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Dietary risk of donated food at an Australian food bank: an audit protocol



Sufficient, safe and nutritious food is unattainable for many people experiencing severe food insecurity, putting them at dietary risk. Food banks, a growing part of the charitable food system (CFS), are the main source of food relief in developed countries. Donations of surplus, unsalable food from supermarkets, producers and manufacturers is the main source of the food supply, and this can be unpredictable, insufficient and inappropriate. The universal performance indicator of food-banking success is a weight-based measure, complemented by various initiatives to track the nutritional quality of food provided. There is currently no method that assesses the dietary risk of donated food related to nutrition and food safety. This protocol describes a method developed to identify and assess the dietary risk of donated food at an Australian food bank including the type, amount, nutrition quality, and food safety.


An audit of all food donated to a food bank servicing one Australian state was conducted over five consecutive days in May 2022. The audit process used a mobile device to take photographs of all incoming deliveries to the food bank. The images were manually annotated to document the type of food, product information (brand and product name, variety), the donor’s name, weight (kilograms), and date-marking details. Data was extracted from the photographs and assessed against pre-determined dietary risk criterion for food safety (date marking, damaged packaging, visible food spoilage) and nutrition quality according to the principles of the Australian Guide to Healthy Eating, and the NOVA classification of level of processing.


Fifteen hundred images were required to assess the dietary risk of 86,050 kg of donated food. There were 72 separate donations, largely from supermarkets and food manufacturers. Data analysis will enable identification of dietary risk, particularly for nutrition quality and food safety. This is important given the absence of food regulation for CFS donations, and the vulnerability of the client group. This protocol highlights the need for more transparency and accountability from food donors, about the food they donate.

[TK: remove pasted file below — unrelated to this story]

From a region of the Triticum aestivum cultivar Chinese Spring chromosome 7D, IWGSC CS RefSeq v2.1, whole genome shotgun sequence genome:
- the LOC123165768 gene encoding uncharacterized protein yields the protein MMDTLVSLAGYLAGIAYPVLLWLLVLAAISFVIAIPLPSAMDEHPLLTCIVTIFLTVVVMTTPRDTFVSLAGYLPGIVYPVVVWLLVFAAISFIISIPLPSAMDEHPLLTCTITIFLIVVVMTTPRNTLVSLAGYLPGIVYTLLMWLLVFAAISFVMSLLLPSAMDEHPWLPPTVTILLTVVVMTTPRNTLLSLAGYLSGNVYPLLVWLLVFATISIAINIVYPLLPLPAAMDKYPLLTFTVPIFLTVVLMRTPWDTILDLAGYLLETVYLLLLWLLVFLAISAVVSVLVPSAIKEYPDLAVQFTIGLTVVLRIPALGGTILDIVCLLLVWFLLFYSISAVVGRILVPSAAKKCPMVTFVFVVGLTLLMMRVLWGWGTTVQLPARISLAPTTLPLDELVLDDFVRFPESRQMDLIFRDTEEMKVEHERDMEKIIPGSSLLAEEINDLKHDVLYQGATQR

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Emergency food relief provided by the charitable food system (CFS) [1] aims to address the immediate needs of people experiencing food insecurity [2]. Defined as the limited or uncertain physical, social or economic access to sufficient, safe, nutritious and culturally appropriate food [3], food insecurity is an important, and increasing public health issue [4]. The CFS comprises a diverse network that varies across countries and incorporates numerous organisations, operations and food service models [5]. Food banks are considered the most prevalent form of charitable food provision [6]. Food banks are 'indirect services’; the organisations responsible for sourcing, banking and distributing surplus food to ‘direct services’ [7], community organisations or agencies who provide food to clients at no or very low cost, through food pantries, shelves, or hampers [8]. In Australia, food banks operate as both an ‘indirect’ and ‘direct’ service.

Food banks acquire food with funding from government, non-government, or philanthropic sources [9], but it is predominantly acquired through surplus, unsalable food redistribution at various points across the commercial food supply chain [10]. This includes food donations from agricultural production, manufacturing process defects (e.g. foods may be mislabelled, end of line, from damaged pallets or fail to meet cosmetic standards), wholesalers, supermarkets and the foodservice industry [11]. This food is subsequently transferred to food banks and other organisations for distribution.

In the absence of information regarding the number of clients serviced through the CFS, the universal measure of food bank performance is the total amount of food distributed (by weight) divided by a set amount to estimate the number of meals [12]. The Global FoodBanking Network estimated that 919 million kilograms (kg) of food was distributed in 2019, equated to 1.4 billion meals [13]. The United States (US) ‘Pounds per Person in Poverty’ (PPIP) metric assesses whether individuals receive enough food based on total pounds distributed to a specified area (county) by the total number of people in need [14]. With the primary focus being the redistribution of food waste, these measures provide insight into the amount and probable sufficiency of the food distributed (in terms of weight).

The current performance metric ignores key components essential for achieving food security, the regular acquisition of ‘…safe and nutritious food that meets dietary needs and food preferences…’ [15]. This is of concern given the increasing prevalence of food insecurity, the chronicity of use of food banks [7], and the high level of nutritional vulnerability of the client group [16]. As household incomes decline, healthy food purchases fall precipitously low [17] and the quality and variety of food is often compromised in order to satiate hunger [18]. As such, the dietary quality of food bank clients is poorer than that of the general population [19,20,21,22] and associated with nutrient inadequacy, metabolic changes, and subsequent development of diet-related chronic disease [23]. Obesity, diabetes and heart conditions are more prevalent in food bank clients than the general population [21].